My recent high tech tanks have been medium to major failures. - The Planted Tank Forum
 
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post #1 of 8 (permalink) Old 10-25-2015, 04:59 AM Thread Starter
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My recent high tech tanks have been medium to major failures.

This is kind of rant but I am also hoping to find some help, didn't know exactly where to put this so I am putting it here. My first tank started low tech, I added CO2, and started adding more light. I had two Coralife T5NO fixtures on it for most of the duration of the tank, then added a 3rd. That would likely be equivalent to a nice 3 bulb T5HO fixture or atleast an insanely nice 2 bulb fixture on a 29 gallon. The tank was super easy, I could grow anything, and never had any serious issues or algae outbreaks. It really got me into high tech because I loved the growth and color. Even though some of my red plants were not ultra red, most were and it was an easy and pleasurable experience, also long term, taking about 3 years.

My tank was pretty standard for a high tech, injected CO2, Flourite substrate, an Eheim 2215, injected CO2, EI dosing.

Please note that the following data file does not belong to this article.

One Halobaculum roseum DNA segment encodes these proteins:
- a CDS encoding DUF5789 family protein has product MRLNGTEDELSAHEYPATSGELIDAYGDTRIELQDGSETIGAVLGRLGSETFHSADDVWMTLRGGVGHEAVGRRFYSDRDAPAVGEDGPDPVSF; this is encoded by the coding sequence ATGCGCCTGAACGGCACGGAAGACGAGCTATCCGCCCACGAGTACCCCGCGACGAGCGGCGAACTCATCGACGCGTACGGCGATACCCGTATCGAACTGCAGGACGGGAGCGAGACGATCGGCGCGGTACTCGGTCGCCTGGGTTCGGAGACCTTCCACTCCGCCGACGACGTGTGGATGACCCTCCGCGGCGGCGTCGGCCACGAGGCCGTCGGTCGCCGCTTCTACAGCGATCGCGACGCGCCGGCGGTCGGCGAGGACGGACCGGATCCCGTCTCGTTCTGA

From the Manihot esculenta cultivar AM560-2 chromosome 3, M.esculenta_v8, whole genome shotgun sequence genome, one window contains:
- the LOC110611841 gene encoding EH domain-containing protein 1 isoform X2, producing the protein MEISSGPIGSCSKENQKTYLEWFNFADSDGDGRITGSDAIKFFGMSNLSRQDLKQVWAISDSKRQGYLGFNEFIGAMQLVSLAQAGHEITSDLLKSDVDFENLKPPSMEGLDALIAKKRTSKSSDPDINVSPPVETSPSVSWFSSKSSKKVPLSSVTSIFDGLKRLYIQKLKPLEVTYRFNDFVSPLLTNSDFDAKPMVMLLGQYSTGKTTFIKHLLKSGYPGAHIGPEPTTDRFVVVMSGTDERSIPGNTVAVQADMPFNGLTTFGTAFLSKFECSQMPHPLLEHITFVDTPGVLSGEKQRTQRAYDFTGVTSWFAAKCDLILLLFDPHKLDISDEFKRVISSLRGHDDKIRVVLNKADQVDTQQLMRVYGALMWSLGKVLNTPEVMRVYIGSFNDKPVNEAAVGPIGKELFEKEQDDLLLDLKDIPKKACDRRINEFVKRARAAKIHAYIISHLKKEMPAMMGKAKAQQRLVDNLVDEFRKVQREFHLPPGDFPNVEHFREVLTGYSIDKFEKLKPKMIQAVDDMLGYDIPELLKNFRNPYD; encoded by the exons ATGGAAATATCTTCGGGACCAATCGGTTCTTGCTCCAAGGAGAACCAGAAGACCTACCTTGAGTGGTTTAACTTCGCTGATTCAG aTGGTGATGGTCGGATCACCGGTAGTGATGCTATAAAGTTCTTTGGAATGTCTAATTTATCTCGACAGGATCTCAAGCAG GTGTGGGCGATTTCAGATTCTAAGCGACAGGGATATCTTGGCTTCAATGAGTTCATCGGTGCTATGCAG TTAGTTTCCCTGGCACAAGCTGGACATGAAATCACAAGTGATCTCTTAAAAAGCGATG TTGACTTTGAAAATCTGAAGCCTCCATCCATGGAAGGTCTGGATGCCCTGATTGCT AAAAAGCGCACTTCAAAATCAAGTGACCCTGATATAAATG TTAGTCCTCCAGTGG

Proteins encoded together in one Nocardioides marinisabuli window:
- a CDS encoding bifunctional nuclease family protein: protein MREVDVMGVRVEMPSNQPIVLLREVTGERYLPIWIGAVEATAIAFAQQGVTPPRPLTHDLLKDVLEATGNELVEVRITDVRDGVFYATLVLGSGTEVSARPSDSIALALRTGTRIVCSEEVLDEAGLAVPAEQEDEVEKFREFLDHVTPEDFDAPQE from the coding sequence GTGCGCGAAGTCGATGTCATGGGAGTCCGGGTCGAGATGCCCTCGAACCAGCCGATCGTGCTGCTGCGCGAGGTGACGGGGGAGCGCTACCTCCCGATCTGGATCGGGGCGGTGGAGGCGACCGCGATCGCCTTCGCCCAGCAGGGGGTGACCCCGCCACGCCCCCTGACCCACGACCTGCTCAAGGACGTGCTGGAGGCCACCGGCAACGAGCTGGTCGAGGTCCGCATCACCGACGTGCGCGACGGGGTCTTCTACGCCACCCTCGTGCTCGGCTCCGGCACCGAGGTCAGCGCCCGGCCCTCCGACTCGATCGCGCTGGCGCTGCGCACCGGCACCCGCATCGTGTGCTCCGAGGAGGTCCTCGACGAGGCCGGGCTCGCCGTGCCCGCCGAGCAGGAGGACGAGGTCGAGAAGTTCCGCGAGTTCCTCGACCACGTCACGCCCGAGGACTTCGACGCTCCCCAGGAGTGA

In my more recent attempts, I have not had so much luck. I have had to deal with algae outbreaks consistently and just not getting the growth or color I want.

Even on my newly setup 60P, I am injecting CO2 but not using high light. Just a Current Sat Plus. I actually feel that this tank has gone down hill since adding CO2, but it may be other factors.

A few things that I am not as on top of. I may skip a dose of ferts to often. I get busy and forget. I don't do a 50% water change every week, likely every two weeks. I am not on top of filter maintenance.

However, with my successful high tech tank, I would have periods of time where I would forget the same types of things for periods of time, I was more on top of it.

The only thing that seemingly is helping a lot is daily dosing of Excel, something I really enjoyed getting away from in my first tank, after adding CO2.

I know my light level is not too high as may use this for a low tech setup on my sized tank. I wonder if it's a dosing issue as CO2 does making things grow faster. I doubt it's a CO2 deficiency because again, many use this tank and this light without injected CO2.

I am just wondering if anyone has advice. The simplest is staying on top of ferts and water changes but I don't know if that is going to be enough. Anyone turned around a chronically problematic high tech to a lush, colorful high tech? What did you change and what was effective?